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Stronger Rupee Poses Challenges for Sri Lankan Exporters, Associations Urge Policy Reforms

Five leading export associations have raised concerns over the challenges posed by the appreciation of the Sri Lankan rupee against the US dollar, urging authorities to address pressing issues affecting export businesses.

They emphasized that a stronger rupee leads to higher prices for international buyers, directly impacting the competitiveness of Sri Lankan goods in the global market. The recent appreciation of the rupee, falling below Rs. 300 per US dollar since March 19, has further exacerbated the situation, endangering the sustainability of businesses and the livelihoods of employees.

Despite the rupee’s appreciation, the cost of living remains high, exerting pressure on worker wages. Moreover, the timing of the rupee’s appreciation coincides with weak global demand for merchandise exports and stiff competition from rival countries.

The associations highlighted additional hurdles, such as restrictions on foreign currency movement between commercial banks and the compulsory conversion of export earnings into the local currency. They criticized the mandatory conversion policy enforced by the Central Bank, which compels exporters to convert foreign exchange receipts into rupees at overvalued exchange rates, placing further strain on export operations.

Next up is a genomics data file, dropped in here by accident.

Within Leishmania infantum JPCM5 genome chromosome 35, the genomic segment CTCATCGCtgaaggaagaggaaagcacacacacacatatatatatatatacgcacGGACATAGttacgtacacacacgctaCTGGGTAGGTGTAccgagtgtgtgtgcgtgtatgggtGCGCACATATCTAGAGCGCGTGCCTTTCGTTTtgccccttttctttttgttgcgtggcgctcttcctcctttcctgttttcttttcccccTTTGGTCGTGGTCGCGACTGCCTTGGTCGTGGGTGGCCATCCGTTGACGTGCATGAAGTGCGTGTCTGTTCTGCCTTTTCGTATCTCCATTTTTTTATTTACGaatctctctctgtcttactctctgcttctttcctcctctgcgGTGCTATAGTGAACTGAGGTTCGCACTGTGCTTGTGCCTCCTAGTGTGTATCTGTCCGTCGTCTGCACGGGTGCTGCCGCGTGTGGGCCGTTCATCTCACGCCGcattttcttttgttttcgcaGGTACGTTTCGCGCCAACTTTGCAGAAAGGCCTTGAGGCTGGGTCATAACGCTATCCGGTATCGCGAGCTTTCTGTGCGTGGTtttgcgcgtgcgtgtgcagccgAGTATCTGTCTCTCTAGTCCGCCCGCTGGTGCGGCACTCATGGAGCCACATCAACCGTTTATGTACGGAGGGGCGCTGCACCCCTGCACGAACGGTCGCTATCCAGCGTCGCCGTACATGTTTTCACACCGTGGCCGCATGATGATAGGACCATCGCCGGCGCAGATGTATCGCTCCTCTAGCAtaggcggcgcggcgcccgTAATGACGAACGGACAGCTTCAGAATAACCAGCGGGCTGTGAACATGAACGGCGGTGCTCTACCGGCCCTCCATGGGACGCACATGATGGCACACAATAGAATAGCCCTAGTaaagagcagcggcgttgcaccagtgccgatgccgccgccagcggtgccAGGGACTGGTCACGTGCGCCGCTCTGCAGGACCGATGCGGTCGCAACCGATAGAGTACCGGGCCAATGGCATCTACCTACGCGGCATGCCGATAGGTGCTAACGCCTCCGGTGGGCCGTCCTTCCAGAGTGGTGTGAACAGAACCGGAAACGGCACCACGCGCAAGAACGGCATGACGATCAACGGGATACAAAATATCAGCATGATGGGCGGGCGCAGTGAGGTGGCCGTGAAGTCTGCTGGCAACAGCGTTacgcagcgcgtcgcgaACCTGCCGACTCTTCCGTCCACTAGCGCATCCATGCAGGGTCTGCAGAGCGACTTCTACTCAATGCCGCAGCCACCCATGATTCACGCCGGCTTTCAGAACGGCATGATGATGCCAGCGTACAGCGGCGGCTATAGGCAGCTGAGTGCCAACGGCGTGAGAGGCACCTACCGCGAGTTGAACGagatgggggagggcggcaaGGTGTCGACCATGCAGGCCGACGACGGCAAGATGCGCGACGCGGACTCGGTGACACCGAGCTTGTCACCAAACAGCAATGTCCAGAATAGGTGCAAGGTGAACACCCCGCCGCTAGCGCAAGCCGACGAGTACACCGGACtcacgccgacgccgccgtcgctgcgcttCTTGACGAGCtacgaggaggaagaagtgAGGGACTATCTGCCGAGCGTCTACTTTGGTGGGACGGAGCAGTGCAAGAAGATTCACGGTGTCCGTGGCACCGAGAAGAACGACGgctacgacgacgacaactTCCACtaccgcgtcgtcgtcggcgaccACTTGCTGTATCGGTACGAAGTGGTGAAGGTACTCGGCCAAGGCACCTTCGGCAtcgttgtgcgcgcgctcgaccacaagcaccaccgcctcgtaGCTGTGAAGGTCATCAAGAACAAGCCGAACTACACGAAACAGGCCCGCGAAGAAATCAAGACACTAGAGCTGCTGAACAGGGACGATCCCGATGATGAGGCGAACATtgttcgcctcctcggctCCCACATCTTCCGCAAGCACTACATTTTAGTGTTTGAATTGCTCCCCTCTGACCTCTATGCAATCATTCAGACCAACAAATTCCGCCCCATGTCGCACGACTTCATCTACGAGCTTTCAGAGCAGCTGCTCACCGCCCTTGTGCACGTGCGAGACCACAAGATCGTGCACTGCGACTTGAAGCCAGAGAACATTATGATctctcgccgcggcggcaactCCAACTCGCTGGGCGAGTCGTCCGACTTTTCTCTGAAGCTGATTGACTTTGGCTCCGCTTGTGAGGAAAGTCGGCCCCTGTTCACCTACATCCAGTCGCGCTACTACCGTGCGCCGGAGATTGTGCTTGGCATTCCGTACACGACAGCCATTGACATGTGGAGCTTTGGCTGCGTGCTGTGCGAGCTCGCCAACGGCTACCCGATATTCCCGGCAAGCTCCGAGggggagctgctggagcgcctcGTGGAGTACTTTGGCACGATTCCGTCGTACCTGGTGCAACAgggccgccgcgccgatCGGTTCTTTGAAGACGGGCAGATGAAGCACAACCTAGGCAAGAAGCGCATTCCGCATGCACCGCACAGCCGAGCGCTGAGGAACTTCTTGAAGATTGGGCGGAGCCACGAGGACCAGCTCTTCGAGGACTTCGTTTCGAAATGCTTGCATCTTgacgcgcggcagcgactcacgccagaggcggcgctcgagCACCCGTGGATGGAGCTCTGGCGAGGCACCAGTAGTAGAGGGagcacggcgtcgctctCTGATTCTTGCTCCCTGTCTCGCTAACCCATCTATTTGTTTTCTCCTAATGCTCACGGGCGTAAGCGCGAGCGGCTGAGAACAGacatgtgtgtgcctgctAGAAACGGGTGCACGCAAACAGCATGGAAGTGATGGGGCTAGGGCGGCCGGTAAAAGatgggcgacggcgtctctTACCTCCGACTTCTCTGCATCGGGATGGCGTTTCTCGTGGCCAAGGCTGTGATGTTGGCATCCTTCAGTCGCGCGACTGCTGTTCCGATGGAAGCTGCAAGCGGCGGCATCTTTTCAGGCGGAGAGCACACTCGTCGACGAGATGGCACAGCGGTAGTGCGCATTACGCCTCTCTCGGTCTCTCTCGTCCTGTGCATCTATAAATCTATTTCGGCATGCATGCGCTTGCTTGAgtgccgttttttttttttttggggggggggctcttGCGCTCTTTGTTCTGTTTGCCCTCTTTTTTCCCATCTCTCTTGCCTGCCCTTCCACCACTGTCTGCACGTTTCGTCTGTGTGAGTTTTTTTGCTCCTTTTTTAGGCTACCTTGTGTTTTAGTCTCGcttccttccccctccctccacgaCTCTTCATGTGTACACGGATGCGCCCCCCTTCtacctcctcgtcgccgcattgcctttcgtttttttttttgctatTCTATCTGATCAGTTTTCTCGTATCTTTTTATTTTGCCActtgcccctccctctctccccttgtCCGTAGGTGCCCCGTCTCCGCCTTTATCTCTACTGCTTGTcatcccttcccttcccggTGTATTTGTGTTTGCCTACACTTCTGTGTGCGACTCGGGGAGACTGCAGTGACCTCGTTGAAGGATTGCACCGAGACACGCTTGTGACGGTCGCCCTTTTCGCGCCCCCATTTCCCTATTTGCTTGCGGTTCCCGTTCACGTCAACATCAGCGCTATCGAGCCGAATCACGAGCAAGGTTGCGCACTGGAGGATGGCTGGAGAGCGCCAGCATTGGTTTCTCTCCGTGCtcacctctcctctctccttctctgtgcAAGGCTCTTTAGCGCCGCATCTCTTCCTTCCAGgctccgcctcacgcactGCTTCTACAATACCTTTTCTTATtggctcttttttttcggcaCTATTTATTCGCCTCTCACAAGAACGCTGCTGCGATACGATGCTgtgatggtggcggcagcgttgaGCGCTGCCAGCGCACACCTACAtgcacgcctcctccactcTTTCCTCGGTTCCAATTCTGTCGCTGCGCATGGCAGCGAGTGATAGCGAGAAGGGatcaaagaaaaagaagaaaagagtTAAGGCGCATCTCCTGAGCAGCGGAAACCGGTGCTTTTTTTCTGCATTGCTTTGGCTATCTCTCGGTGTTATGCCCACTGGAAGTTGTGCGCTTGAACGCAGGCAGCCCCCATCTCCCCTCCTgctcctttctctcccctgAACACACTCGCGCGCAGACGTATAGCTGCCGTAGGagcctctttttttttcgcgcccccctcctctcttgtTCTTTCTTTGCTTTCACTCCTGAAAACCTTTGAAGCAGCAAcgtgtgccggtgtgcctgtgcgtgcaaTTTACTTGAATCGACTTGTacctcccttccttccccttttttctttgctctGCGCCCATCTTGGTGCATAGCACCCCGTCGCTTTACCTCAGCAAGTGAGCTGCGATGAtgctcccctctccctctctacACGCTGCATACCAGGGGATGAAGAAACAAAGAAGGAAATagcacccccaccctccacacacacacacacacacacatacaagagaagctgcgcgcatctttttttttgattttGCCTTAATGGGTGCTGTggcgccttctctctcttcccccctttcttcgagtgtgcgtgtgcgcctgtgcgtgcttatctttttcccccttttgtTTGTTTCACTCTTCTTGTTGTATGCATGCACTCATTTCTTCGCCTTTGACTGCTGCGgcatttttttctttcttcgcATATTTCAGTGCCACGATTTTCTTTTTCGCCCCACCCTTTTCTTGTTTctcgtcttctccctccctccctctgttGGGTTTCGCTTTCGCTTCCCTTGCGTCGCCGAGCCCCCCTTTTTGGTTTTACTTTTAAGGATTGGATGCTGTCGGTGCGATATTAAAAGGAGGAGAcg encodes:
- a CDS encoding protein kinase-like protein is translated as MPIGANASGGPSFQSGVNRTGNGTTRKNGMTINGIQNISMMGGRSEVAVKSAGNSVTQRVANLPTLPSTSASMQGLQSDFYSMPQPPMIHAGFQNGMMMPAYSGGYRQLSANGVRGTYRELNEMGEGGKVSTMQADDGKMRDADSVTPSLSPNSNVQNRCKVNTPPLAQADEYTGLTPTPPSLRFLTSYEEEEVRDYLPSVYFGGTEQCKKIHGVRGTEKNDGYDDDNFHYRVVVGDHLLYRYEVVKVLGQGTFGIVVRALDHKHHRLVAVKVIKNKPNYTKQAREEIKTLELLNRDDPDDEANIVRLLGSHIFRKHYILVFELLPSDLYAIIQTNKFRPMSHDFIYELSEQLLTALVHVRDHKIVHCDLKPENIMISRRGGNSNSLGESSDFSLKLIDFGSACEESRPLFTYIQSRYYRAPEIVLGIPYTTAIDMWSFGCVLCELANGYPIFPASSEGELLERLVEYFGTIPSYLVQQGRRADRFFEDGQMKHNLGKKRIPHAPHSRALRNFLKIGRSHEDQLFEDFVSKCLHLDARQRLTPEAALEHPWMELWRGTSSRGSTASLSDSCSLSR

Given the positive transformation of Sri Lanka’s foreign exchange reserves, the continued enforcement of the mandatory conversion policy is deemed counterproductive and disadvantageous to exporters. The associations stressed the importance of prioritizing export-led recovery to bolster vital export earnings and attract future investments.

To address these challenges, the associations called for the repeal of the mandatory conversion policy and urged the Central Bank to revisit related regulations in line with the evolving economic landscape. They emphasized the necessity of fostering an environment conducive to the growth and competitiveness of Sri Lanka’s exports, thereby promoting sustainable economic development and securing employment opportunities for citizens.

In conclusion, the associations asserted that addressing these policy concerns is essential for laying the foundation for long-term economic prosperity in Sri Lanka.

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